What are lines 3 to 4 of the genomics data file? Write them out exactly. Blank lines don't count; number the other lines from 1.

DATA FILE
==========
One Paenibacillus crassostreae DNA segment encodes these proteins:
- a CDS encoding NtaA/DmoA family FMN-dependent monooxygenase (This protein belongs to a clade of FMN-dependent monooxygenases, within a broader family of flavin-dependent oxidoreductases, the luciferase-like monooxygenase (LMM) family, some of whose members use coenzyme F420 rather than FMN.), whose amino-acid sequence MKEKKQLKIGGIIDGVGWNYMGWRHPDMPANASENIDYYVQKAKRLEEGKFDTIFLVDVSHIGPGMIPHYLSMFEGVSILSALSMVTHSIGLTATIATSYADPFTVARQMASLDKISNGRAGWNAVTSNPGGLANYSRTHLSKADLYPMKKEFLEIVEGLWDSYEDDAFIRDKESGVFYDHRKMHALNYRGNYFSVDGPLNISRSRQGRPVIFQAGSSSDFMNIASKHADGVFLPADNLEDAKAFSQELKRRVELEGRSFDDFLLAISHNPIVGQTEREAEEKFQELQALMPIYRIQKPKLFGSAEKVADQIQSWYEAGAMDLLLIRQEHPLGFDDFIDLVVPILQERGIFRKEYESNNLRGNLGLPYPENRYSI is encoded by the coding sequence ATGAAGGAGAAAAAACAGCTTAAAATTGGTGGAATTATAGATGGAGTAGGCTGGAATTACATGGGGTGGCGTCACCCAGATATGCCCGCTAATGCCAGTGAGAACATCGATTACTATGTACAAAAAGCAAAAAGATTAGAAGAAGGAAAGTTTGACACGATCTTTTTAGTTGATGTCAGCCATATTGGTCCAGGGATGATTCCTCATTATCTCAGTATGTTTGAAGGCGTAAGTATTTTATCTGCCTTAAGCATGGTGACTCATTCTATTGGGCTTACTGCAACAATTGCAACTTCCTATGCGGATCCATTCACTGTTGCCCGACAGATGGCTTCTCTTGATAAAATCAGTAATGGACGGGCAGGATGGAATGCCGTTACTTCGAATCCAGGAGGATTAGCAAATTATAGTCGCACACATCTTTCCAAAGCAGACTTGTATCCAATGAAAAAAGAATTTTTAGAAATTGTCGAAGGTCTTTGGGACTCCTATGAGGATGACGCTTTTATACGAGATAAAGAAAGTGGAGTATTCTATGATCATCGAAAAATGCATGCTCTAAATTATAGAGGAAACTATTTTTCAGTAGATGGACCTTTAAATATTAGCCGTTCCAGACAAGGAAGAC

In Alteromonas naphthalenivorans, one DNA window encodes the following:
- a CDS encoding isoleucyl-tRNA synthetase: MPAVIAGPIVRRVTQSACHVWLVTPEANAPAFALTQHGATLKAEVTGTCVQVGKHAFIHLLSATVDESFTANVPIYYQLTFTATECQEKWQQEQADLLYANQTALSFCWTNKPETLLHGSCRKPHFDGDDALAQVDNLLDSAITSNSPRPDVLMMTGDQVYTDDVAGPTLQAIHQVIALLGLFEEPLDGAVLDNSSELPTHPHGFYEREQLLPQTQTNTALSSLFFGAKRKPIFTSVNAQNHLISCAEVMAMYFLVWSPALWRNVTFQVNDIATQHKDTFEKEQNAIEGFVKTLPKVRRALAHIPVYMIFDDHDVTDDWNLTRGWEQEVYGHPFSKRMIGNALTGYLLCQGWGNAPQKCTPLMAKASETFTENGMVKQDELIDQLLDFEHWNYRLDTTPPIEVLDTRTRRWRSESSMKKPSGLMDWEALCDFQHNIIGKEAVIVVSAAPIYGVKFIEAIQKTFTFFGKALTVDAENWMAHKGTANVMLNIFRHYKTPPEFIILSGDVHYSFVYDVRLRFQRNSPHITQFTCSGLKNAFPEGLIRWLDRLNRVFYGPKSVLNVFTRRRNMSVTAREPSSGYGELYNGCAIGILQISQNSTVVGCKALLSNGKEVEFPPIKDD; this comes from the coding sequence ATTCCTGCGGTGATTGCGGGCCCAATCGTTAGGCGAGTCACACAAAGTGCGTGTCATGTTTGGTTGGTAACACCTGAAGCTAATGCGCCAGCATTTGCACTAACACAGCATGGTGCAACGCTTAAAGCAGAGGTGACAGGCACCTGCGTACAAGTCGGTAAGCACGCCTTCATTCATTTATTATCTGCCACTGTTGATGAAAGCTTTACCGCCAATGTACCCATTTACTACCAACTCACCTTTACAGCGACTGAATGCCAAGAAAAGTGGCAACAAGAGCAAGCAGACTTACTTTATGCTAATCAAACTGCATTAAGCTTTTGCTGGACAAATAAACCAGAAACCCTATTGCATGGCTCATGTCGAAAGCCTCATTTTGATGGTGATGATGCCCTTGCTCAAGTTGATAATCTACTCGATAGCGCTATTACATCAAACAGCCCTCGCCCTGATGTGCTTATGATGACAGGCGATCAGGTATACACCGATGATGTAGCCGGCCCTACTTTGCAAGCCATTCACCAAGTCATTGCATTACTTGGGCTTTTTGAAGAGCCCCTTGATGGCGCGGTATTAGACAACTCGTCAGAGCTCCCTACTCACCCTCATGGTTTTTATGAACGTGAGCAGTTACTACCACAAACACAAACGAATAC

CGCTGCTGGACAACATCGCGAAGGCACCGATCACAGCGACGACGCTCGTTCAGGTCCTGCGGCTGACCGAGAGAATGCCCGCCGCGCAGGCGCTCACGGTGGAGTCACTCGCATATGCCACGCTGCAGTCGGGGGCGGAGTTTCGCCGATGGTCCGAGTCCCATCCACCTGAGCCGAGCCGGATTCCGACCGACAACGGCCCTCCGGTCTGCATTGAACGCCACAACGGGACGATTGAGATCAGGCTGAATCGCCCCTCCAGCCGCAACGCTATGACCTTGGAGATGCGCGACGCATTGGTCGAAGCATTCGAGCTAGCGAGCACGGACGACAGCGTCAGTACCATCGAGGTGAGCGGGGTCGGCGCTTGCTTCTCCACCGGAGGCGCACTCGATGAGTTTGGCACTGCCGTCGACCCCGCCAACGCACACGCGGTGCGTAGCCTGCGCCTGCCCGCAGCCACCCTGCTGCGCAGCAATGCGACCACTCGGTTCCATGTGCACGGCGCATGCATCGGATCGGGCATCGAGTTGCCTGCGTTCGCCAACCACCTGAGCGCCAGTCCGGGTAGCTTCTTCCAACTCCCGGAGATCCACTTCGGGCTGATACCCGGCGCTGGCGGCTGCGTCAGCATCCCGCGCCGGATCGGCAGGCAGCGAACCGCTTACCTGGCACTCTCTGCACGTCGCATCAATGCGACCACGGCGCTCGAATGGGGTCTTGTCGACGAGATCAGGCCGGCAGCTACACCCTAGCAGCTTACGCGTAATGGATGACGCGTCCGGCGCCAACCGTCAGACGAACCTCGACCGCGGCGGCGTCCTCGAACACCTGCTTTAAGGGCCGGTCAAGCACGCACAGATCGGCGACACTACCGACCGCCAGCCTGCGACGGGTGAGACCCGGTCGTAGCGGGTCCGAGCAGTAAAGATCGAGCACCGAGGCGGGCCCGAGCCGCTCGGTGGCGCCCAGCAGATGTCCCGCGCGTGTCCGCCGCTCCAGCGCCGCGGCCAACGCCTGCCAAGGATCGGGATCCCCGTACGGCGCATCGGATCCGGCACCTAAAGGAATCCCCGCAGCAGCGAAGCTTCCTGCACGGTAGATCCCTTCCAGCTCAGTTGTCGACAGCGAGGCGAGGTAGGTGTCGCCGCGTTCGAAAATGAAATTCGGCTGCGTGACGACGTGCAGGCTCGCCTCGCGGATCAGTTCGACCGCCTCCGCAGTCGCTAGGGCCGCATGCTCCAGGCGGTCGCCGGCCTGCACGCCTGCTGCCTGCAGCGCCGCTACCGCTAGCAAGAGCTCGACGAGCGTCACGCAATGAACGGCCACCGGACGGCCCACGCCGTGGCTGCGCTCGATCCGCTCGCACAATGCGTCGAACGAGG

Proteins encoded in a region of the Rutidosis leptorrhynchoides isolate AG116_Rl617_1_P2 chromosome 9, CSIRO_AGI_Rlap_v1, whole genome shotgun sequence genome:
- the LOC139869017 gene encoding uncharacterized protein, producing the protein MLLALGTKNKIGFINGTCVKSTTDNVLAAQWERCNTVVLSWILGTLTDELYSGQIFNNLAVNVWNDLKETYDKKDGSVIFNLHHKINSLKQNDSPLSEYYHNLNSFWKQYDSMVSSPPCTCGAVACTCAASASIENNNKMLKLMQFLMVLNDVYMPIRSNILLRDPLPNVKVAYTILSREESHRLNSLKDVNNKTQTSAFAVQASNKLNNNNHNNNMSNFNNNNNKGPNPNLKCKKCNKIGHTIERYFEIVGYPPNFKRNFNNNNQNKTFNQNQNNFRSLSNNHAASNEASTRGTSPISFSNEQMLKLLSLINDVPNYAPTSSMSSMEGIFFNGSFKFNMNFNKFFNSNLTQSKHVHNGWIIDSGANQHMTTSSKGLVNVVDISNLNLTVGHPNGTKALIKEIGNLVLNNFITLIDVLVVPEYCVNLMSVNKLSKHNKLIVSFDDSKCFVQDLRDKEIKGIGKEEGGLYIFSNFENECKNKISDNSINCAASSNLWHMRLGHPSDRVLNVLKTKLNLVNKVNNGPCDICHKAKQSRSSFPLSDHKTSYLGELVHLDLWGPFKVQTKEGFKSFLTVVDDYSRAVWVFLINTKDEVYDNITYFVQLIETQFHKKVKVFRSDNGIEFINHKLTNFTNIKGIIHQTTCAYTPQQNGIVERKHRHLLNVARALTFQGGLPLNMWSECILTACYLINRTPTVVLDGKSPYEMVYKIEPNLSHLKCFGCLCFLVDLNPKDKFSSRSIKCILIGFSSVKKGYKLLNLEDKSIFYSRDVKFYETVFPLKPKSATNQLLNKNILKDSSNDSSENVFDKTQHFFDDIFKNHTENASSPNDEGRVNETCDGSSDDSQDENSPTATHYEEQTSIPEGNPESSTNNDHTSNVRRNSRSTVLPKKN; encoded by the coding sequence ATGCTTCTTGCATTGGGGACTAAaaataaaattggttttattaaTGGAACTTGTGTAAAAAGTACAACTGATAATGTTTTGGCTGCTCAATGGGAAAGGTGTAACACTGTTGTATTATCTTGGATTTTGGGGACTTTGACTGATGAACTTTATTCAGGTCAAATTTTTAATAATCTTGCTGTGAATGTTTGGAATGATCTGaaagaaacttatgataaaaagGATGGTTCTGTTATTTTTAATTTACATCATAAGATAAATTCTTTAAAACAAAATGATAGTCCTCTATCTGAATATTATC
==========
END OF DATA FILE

In Alteromonas naphthalenivorans, one DNA window encodes the following:
- a CDS encoding isoleucyl-tRNA synthetase: MPAVIAGPIVRRVTQSACHVWLVTPEANAPAFALTQHGATLKAEVTGTCVQVGKHAFIHLLSATVDESFTANVPIYYQLTFTATECQEKWQQEQADLLYANQTALSFCWTNKPETLLHGSCRKPHFDGDDALAQVDNLLDSAITSNSPRPDVLMMTGDQVYTDDVAGPTLQAIHQVIALLGLFEEPLDGAVLDNSSELPTHPHGFYEREQLLPQTQTNTALSSLFFGAKRKPIFTSVNAQNHLISCAEVMAMYFLVWSPALWRNVTFQVNDIATQHKDTFEKEQNAIEGFVKTLPKVRRALAHIPVYMIFDDHDVTDDWNLTRGWEQEVYGHPFSKRMIGNALTGYLLCQGWGNAPQKCTPLMAKASETFTENGMVKQDELIDQLLDFEHWNYRLDTTPPIEVLDTRTRRWRSESSMKKPSGLMDWEALCDFQHNIIGKEAVIVVSAAPIYGVKFIEAIQKTFTFFGKALTVDAENWMAHKGTANVMLNIFRHYKTPPEFIILSGDVHYSFVYDVRLRFQRNSPHITQFTCSGLKNAFPEGLIRWLDRLNRVFYGPKSVLNVFTRRRNMSVTAREPSSGYGELYNGCAIGILQISQNSTVVGCKALLSNGKEVEFPPIKDD; this comes from the coding sequence ATTCCTGCGGTGATTGCGGGCCCAATCGTTAGGCGAGTCACACAAAGTGCGTGTCATGTTTGGTTGGTAACACCTGAAGCTAATGCGCCAGCATTTGCACTAACACAGCATGGTGCAACGCTTAAAGCAGAGGTGACAGGCACCTGCGTACAAGTCGGTAAGCACGCCTTCATTCATTTATTATCTGCCACTGTTGATGAAAGCTTTACCGCCAATGTACCCATTTACTACCAACTCACCTTTACAGCGACTGAATGCCAAGAAAAGTGGCAACAAGAGCAAGCAGACTTACTTTATGCTAATCAAACTGCATTAAGCTTTTGCTGGACAAATAAACCAGAAACCCTATTGCATGGCTCATGTCGAAAGCCTCATTTTGATGGTGATGATGCCCTTGCTCAAGTTGATAATCTACTCGATAGCGCTATTACATCAAACAGCCCTCGCCCTGATGTGCTTATGATGACAGGCGATCAGGTATACACCGATGATGTAGCCGGCCCTACTTTGCAAGCCATTCACCAAGTCATTGCATTACTTGGGCTTTTTGAAGAGCCCCTTGATGGCGCGGTATTAGACAACTCGTCAGAGCTCCCTACTCACCCTCATGGTTTTTATGAACGTGAGCAGTTACTACCACAAACACAAACGAATAC